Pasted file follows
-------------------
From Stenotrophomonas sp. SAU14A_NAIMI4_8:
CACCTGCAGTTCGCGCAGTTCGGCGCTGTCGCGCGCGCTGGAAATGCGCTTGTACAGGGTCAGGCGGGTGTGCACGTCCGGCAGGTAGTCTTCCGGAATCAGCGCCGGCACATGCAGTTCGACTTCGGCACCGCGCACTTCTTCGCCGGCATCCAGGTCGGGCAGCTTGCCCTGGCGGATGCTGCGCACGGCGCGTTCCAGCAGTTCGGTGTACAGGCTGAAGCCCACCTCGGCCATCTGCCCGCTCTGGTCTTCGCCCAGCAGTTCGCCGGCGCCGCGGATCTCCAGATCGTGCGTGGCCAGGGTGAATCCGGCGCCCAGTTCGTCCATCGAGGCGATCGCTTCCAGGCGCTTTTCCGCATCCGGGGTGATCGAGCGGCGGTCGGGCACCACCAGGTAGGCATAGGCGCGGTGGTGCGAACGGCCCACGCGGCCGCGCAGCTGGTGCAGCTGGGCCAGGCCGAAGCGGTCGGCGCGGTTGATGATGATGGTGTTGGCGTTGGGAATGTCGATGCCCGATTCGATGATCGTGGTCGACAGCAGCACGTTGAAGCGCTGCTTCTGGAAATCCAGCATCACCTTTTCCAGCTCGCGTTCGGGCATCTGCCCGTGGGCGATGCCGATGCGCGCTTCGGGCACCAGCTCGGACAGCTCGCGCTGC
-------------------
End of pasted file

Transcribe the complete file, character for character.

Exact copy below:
From Stenotrophomonas sp. SAU14A_NAIMI4_8:
CACCTGCAGTTCGCGCAGTTCGGCGCTGTCGCGCGCGCTGGAAATGCGCTTGTACAGGGTCAGGCGGGTGTGCACGTCCGGCAGGTAGTCTTCCGGAATCAGCGCCGGCACATGCAGTTCGACTTCGGCACCGCGCACTTCTTCGCCGGCATCCAGGTCGGGCAGCTTGCCCTGGCGGATGCTGCGCACGGCGCGTTCCAGCAGTTCGGTGTACAGGCTGAAGCCCACCTCGGCCATCTGCCCGCTCTGGTCTTCGCCCAGCAGTTCGCCGGCGCCGCGGATCTCCAGATCGTGCGTGGCCAGGGTGAATCCGGCGCCCAGTTCGTCCATCGAGGCGATCGCTTCCAGGCGCTTTTCCGCATCCGGGGTGATCGAGCGGCGGTCGGGCACCACCAGGTAGGCATAGGCGCGGTGGTGCGAACGGCCCACGCGGCCGCGCAGCTGGTGCAGCTGGGCCAGGCCGAAGCGGTCGGCGCGGTTGATGATGATGGTGTTGGCGTTGGGAATGTCGATGCCCGATTCGATGATCGTGGTCGACAGCAGCACGTTGAAGCGCTGCTTCTGGAAATCCAGCATCACCTTTTCCAGCTCGCGTTCGGGCATCTGCCCGTGGGCGATGCCGATGCGCGCTTCGGGCACCAGCTCGGACAGCTCGCGCTGC